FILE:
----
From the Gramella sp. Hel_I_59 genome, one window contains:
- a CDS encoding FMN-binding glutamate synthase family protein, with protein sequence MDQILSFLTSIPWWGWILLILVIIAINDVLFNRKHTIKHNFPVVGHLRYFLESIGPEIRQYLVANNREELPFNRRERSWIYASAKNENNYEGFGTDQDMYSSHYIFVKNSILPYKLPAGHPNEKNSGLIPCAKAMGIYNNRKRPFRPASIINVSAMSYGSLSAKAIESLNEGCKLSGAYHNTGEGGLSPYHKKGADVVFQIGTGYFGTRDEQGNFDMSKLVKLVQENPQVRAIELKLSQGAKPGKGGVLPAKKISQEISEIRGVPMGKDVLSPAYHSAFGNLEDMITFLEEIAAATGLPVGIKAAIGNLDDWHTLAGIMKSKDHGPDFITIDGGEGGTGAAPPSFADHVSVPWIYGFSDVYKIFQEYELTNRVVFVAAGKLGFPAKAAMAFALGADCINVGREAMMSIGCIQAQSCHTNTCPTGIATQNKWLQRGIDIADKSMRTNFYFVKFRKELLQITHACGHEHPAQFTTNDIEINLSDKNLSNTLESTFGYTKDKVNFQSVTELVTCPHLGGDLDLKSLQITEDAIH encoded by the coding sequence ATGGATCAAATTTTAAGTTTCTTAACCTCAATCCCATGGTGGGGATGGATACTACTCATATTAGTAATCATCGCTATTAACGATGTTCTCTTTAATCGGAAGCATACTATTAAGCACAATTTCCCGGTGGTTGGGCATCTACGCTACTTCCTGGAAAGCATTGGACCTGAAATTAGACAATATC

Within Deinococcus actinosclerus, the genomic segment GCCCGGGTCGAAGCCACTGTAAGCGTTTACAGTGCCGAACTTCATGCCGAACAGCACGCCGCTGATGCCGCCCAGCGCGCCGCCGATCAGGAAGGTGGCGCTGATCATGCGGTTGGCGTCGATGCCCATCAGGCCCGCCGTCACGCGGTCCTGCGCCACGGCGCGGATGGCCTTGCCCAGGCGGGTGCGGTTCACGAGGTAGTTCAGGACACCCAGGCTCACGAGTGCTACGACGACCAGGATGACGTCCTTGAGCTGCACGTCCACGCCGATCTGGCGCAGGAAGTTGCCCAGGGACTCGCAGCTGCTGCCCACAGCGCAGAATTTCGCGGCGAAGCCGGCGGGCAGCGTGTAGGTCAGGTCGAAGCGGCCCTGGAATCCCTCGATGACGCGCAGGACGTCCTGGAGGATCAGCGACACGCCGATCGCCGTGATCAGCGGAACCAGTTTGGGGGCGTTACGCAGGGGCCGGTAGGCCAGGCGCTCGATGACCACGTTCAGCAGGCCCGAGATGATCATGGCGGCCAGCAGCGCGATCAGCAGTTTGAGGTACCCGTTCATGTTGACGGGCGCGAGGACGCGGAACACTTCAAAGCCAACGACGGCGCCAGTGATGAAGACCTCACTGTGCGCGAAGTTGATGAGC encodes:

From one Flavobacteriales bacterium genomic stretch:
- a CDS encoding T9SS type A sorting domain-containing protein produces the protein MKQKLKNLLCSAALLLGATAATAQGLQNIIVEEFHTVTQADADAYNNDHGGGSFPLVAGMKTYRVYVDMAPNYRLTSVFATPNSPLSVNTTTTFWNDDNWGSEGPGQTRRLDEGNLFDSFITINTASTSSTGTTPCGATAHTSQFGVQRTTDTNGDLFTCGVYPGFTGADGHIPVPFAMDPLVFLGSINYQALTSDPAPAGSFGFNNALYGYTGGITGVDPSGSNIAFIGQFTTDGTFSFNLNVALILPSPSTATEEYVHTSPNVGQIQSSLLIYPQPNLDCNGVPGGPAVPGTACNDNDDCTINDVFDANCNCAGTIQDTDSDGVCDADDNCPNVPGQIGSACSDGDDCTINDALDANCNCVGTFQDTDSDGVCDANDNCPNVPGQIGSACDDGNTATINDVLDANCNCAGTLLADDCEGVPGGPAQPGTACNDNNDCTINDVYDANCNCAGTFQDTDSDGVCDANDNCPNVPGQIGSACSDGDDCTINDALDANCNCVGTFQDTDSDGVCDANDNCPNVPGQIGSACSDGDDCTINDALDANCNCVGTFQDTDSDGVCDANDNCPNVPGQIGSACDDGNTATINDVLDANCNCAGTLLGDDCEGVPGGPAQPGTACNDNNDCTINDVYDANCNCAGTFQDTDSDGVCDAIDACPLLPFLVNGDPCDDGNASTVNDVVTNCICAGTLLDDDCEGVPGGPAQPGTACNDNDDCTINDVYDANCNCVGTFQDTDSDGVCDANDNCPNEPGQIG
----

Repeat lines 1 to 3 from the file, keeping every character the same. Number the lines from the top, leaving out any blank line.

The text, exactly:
From the Gramella sp. Hel_I_59 genome, one window contains:
- a CDS encoding FMN-binding glutamate synthase family protein, with protein sequence MDQILSFLTSIPWWGWILLILVIIAINDVLFNRKHTIKHNFPVVGHLRYFLESIGPEIRQYLVANNREELPFNRRERSWIYASAKNENNYEGFGTDQDMYSSHYIFVKNSILPYKLPAGHPNEKNSGLIPCAKAMGIYNNRKRPFRPASIINVSAMSYGSLSAKAIESLNEGCKLSGAYHNTGEGGLSPYHKKGADVVFQIGTGYFGTRDEQGNFDMSKLVKLVQENPQVRAIELKLSQGAKPGKGGVLPAKKISQEISEIRGVPMGKDVLSPAYHSAFGNLEDMITFLEEIAAATGLPVGIKAAIGNLDDWHTLAGIMKSKDHGPDFITIDGGEGGTGAAPPSFADHVSVPWIYGFSDVYKIFQEYELTNRVVFVAAGKLGFPAKAAMAFALGADCINVGREAMMSIGCIQAQSCHTNTCPTGIATQNKWLQRGIDIADKSMRTNFYFVKFRKELLQITHACGHEHPAQFTTNDIEINLSDKNLSNTLESTFGYTKDKVNFQSVTELVTCPHLGGDLDLKSLQITEDAIH encoded by the coding sequence ATGGATCAAATTTTAAGTTTCTTAACCTCAATCCCATGGTGGGGATGGATACTACTCATATTAGTAATCATCGCTATTAACGATGTTCTCTTTAATCGGAAGCATACTATTAAGCACAATTTCCCGGTGGTTGGGCATCTACGCTACTTCCTGGAAAGCATTGGACCTGAAATTAGACAATATC

Within Deinococcus actinosclerus, the genomic segment GCCCGGGTCGAAGCCACTGTAAGCGTTTACAGTGCCGAACTTCATGCCGAACAGCACGCCGCTGATGCCGCCCAGCGCGCCGCCGATCAGGAAGGTGGCGCTGATCATGCGGTTGGCGTCGATGCCCATCAGGCCCGCCGTCACGCGGTCCTGCGCCACGGCGCGGATGGCCTTGCCCAGGCGGGTGCGGTTCACGAGGTAGTTCAGGACACCCAGGCTCACGAGTGCTACGACGACCAGGATGACGTCCTTGAGCTGCACGTCCACGCCGATCTGGCGCAGGAAGTTGCCCAGGGACTCGCAGCTGCTGCCCACAGCGCAGAATTTCGCGGCGAAGCCGGCGGGCAGCGTGTAGGTCAGGTCGAAGCGGCCCTGGAATCCCTCGATGACGCGCAGGACGTCCTGGAGGATCAGCGACACGCCGATCGCCGTGATCAGCGGAACCAGTTTGGGGGCGTTACGCAGGGGCCGGTAGGCCAGGCGCTCGATGACCACGTTCAGCAGGCCCGAGATGATCATGGCGGCCAGCAGCGCGATCAGCAGTTTGAGGTACCCGTTCATGTTGACGGGCGCGAGGACGCGGAACACTTCAAAGCCAACGACGGCGCCAGTGATGAAGACCTCACTGTGCGCGAAGTTGATGAGC encodes: